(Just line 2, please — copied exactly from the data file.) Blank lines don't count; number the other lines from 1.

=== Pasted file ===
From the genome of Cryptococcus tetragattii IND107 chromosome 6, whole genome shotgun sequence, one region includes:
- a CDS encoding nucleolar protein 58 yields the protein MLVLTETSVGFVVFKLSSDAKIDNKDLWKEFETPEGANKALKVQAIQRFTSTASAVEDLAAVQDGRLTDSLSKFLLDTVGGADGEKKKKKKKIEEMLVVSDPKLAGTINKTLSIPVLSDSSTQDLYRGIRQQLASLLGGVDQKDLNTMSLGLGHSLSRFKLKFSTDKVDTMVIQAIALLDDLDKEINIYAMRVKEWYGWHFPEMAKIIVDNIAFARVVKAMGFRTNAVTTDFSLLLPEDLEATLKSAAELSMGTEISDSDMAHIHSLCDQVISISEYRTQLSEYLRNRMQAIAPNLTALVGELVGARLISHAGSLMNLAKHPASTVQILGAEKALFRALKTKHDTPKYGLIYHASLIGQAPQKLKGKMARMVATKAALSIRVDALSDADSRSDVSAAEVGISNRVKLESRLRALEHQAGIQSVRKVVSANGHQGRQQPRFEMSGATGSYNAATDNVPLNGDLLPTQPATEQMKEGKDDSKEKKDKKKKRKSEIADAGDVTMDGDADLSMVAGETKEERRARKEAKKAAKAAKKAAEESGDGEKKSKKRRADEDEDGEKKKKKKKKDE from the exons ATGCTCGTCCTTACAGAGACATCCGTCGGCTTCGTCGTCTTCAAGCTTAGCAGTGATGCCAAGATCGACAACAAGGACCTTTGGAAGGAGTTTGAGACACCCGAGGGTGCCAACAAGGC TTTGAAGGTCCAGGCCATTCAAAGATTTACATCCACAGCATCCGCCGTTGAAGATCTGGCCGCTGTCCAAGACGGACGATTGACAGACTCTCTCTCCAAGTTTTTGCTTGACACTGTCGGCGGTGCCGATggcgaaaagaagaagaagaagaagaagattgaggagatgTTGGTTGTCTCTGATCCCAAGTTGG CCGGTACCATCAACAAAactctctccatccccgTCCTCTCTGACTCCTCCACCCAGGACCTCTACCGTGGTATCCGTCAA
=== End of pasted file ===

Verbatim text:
- a CDS encoding nucleolar protein 58 yields the protein MLVLTETSVGFVVFKLSSDAKIDNKDLWKEFETPEGANKALKVQAIQRFTSTASAVEDLAAVQDGRLTDSLSKFLLDTVGGADGEKKKKKKKIEEMLVVSDPKLAGTINKTLSIPVLSDSSTQDLYRGIRQQLASLLGGVDQKDLNTMSLGLGHSLSRFKLKFSTDKVDTMVIQAIALLDDLDKEINIYAMRVKEWYGWHFPEMAKIIVDNIAFARVVKAMGFRTNAVTTDFSLLLPEDLEATLKSAAELSMGTEISDSDMAHIHSLCDQVISISEYRTQLSEYLRNRMQAIAPNLTALVGELVGARLISHAGSLMNLAKHPASTVQILGAEKALFRALKTKHDTPKYGLIYHASLIGQAPQKLKGKMARMVATKAALSIRVDALSDADSRSDVSAAEVGISNRVKLESRLRALEHQAGIQSVRKVVSANGHQGRQQPRFEMSGATGSYNAATDNVPLNGDLLPTQPATEQMKEGKDDSKEKKDKKKKRKSEIADAGDVTMDGDADLSMVAGETKEERRARKEAKKAAKAAKKAAEESGDGEKKSKKRRADEDEDGEKKKKKKKKDE from the exons ATGCTCGTCCTTACAGAGACATCCGTCGGCTTCGTCGTCTTCAAGCTTAGCAGTGATGCCAAGATCGACAACAAGGACCTTTGGAAGGAGTTTGAGACACCCGAGGGTGCCAACAAGGC TTTGAAGGTCCAGGCCATTCAAAGATTTACATCCACAGCATCCGCCGTTGAAGATCTGGCCGCTGTCCAAGACGGACGATTGACAGACTCTCTCTCCAAGTTTTTGCTTGACACTGTCGGCGGTGCCGATggcgaaaagaagaagaagaagaagaagattgaggagatgTTGGTTGTCTCTGATCCCAAGTTGG CCGGTACCATCAACAAAactctctccatccccgTCCTCTCTGACTCCTCCACCCAGGACCTCTACCGTGGTATCCGTCAA